And this spring, our favourite markets will once again be serving up your favourite foodie treats – whether that's beer from Mumbles Brewery, burgers from Nothing But…, or cupcakes from the Raspberry Cakery. We also have a new addition to the line-up – one which operates in any weather – the Mosaic Undercover Market. This was held at the St Helen's Road restaurant for the first time in March and was a great success. The Mosaic markets will include both crafts and food produce, including cakes, biscuits, and a deli and vegan selection. The following are correct as far as we know, although all are subject to change. Contact the market organisers directly for more information.












Are we missing any? Let us know! Email info@tasteswansea.com 13

WALKING UP AN APPETITE With sweeping views, endless moors and plenty of beautiful wildlife, Gower is the perfect place to go for a walk. But a walk is only as good as the food you enjoy after it. So, in collaboration with the walking enthusiasts at Swansea Ramblers, we have come up with four fantastic Gower walk/restaurant pairings.

Fairyhill - Cefn Bryn Circular At eight miles this is a good leg stretcher, which starts on the top of Cefn Bryn – the backbone of Gower, with good all round views. The route – on which there are a couple of awkward styles and muddy patches – takes in some of the lesser known parts of Gower, away from the madding crowd, with a mixture of farmland and commons. It should take about four hours, in which time you'll have built up an exceptional appetite. And what better way to reward yourself than by a trip to Fairyhill, which is just off the route and worth walking eight miles to get to by itself. While it's probably wise to bring a change of shoes, lunch in their gorgeous gardens will replenish even the most tired of soles, and souls. With a locally-sourced three-course lunch for £25, it's certain to appeal to any budget. Booking is advisable. tinyurl.com/zp86blk

The King's Head - Rhossili Down Starting at Hillend caravan site in Llangennith, there's an easy threemile walk along the spectacular Rhossili Bay beach towards Rhossili. You can then return along the Wales Coast Path, which runs just above the beach past the Old Rectory, now owned by the National Trust. If you like more of a challenge then climb steeply onto Rhossili Down from Rhossili village, before dropping back down to the caravan site (this is around five miles). The easy route will take about two hours, while the more strenuous one will take about three hours. Back in Llangennith you'll find The King's Head, which is a rustic pub that serves excellent bistro-style specials, as well as hearty pub classics like home-made pies, and fish and chips – all prepared with great skill and served with a smile. There's also a lovely real ale selection to wash it all down with. And if you've done the strenuous route, award yourself another pint. tinyurl.com/jdp6eyv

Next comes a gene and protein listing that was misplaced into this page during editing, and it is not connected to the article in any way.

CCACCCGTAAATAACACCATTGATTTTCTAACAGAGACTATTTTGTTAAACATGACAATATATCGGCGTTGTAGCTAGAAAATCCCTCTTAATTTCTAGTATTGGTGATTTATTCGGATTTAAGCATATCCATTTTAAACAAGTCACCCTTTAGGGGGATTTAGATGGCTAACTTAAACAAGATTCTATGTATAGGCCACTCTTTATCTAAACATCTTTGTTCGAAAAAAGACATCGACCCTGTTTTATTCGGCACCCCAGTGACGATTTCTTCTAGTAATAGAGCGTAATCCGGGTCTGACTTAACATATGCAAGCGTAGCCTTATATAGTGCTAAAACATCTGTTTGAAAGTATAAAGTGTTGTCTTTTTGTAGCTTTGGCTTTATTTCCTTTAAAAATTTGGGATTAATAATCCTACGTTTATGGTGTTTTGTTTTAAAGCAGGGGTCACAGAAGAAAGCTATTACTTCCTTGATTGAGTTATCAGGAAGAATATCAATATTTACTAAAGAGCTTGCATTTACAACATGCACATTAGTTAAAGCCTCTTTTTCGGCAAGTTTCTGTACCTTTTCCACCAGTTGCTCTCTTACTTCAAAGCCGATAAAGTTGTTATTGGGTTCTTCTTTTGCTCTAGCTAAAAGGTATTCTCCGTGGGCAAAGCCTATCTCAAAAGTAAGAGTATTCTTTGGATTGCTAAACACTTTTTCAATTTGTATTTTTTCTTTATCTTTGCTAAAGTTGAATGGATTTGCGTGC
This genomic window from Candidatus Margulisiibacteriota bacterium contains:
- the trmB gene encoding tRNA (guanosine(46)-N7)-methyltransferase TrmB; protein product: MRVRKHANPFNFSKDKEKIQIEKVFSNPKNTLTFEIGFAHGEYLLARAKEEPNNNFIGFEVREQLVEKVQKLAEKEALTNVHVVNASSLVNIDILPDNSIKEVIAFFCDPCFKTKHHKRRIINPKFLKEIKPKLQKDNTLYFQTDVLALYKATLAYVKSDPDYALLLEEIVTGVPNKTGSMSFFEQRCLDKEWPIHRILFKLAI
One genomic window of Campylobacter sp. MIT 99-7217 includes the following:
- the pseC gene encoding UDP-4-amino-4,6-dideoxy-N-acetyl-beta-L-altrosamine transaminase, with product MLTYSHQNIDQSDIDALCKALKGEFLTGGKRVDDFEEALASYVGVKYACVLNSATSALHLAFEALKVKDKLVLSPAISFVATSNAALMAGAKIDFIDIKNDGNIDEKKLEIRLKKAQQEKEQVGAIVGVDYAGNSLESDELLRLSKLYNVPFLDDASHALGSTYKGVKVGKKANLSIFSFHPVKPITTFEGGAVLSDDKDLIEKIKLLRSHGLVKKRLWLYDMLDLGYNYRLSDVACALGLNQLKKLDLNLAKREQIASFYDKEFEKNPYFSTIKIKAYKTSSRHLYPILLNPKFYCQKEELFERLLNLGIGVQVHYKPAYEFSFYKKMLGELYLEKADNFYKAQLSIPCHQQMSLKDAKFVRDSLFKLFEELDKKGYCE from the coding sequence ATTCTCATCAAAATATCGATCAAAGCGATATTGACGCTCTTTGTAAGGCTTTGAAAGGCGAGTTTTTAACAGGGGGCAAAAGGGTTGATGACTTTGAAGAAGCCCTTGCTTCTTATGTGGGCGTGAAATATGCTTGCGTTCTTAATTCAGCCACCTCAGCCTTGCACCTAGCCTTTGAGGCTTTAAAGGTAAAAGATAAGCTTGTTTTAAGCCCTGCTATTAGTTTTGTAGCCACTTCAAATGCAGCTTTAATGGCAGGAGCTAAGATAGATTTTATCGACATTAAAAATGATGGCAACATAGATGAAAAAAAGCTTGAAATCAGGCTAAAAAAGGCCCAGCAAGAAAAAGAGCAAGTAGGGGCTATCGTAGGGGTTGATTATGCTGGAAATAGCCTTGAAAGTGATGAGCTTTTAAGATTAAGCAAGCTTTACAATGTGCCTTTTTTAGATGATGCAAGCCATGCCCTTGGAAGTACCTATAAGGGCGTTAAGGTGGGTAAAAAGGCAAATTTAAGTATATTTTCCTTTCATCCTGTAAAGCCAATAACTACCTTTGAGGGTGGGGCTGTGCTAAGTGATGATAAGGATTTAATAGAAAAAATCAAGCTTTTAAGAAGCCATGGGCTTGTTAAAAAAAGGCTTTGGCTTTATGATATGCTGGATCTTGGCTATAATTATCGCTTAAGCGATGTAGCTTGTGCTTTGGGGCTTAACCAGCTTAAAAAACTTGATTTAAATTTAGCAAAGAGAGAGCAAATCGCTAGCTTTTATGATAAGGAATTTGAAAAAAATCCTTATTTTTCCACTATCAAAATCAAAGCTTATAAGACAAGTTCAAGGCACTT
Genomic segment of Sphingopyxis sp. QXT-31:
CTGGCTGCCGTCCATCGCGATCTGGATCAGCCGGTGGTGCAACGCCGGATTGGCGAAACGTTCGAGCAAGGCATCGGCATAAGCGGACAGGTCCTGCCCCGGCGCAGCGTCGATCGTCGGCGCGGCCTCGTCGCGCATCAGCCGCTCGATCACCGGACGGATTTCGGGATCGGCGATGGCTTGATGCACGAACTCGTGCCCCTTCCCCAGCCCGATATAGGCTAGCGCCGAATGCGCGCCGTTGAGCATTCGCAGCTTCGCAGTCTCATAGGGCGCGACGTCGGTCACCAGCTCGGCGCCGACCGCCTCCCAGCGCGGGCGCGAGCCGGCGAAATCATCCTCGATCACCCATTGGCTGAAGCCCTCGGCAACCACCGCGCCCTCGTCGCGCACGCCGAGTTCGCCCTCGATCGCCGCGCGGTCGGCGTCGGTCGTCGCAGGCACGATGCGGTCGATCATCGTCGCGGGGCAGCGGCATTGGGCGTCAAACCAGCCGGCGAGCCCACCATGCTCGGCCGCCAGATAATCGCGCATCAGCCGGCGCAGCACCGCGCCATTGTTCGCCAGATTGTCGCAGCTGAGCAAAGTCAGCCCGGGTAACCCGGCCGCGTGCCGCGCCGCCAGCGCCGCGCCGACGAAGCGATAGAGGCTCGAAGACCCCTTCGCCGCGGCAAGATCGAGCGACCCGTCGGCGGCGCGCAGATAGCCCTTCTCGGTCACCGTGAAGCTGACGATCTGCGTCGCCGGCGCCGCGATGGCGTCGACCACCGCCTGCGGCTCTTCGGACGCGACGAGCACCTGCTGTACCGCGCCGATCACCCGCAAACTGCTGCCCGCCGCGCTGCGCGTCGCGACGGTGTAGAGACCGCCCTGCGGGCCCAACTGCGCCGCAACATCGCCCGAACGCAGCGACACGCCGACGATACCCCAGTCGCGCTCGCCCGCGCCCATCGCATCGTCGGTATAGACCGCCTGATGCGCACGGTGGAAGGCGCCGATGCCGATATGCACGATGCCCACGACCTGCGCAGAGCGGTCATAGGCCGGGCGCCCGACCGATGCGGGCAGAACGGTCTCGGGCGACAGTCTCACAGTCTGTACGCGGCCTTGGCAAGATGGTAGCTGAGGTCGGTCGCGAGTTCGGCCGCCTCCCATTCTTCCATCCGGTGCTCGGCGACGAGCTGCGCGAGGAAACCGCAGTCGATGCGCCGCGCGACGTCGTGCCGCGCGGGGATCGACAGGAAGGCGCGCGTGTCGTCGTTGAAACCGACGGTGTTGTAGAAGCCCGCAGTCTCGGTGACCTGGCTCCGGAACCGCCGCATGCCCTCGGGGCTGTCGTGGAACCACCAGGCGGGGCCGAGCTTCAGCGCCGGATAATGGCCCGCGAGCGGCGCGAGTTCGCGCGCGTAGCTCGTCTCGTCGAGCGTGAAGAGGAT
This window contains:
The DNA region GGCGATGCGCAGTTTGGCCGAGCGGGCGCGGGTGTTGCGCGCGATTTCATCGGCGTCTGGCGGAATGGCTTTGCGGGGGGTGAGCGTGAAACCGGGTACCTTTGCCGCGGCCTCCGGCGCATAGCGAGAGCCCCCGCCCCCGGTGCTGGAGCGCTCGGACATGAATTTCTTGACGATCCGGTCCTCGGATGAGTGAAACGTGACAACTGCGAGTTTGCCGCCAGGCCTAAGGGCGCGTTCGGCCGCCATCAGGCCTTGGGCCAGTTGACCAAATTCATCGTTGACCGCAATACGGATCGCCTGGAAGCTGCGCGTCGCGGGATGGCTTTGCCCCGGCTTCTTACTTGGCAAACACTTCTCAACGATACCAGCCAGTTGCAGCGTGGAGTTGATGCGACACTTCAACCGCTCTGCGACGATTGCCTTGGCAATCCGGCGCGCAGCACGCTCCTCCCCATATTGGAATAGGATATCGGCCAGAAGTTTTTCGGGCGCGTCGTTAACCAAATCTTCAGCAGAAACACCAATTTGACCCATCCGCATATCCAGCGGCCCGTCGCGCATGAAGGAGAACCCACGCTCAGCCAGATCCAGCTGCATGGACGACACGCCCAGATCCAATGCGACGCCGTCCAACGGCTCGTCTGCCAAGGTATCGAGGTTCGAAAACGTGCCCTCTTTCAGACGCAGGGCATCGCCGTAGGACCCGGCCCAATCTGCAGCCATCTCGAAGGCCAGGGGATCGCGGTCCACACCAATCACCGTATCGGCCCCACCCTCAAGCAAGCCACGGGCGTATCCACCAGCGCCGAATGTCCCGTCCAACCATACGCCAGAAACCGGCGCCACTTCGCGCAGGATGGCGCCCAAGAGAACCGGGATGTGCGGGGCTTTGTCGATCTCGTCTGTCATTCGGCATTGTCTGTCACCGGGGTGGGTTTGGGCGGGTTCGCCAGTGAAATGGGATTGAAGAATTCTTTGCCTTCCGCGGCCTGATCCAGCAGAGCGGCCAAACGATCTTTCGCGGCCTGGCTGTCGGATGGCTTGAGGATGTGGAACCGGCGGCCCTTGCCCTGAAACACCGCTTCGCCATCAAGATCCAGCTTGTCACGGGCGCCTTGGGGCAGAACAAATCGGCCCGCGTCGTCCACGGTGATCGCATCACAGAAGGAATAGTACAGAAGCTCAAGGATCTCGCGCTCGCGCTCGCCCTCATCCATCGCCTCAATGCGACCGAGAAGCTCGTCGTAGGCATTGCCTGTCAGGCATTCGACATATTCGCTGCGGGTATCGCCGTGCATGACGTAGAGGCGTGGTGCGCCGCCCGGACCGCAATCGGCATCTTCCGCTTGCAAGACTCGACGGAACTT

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SwanseaRamblers.org.uk is an excellent online resource for Gower walks, and includes all the information, maps and history you'll need to enjoy your walks.

The Ship Inn - Port Eynon Point This is a short two-mile walk with a gradual climb and one short steep descent. From the Point, there are good views of Port Eynon Bay and the south Gower coast and cliffs. Before climbing up you can make a detour to see the remains of the 17th century Salthouse. The route also includes the hamlet of Overton, and should take about an hour and a half to complete (a bit longer if you visit the Salthouse). After the brisk seaside walk, head to The Ship Inn, which offers a warm and cosy atmosphere, friendly and attentive service, and – most importantly – delicious, fresh gastropub food with plenty of local produce, lovingly prepared by Taste Swansea's columnist Chris Keenan. tinyurl.com/h9j9gcr

The Britannia Inn - Llanmadoc Down On this three mile walk there are some splendid panoramic views of Gower and Carmarthen Bay as well as an impressive hill fort. There's one long gentle climb to the top on a broad path, followed by a ridge walk and a gentle descent the other end. It should take about two hours to complete. Nearby, down a winding road with superb views of the estuary, you'll find The Britannia Inn in Llanmadoc – known as 'Gower's best kept secret'. Talented head chef Martin Davies serves up some wonderful rustic dishes, made using fresh local produce. The pub itself is split into the casual bar area – which has just undergone a beautiful makeover – and a more formal restaurant area, along with a large beer garden which is perfect for a few post-walk pints! tinyurl.com/jjk96u6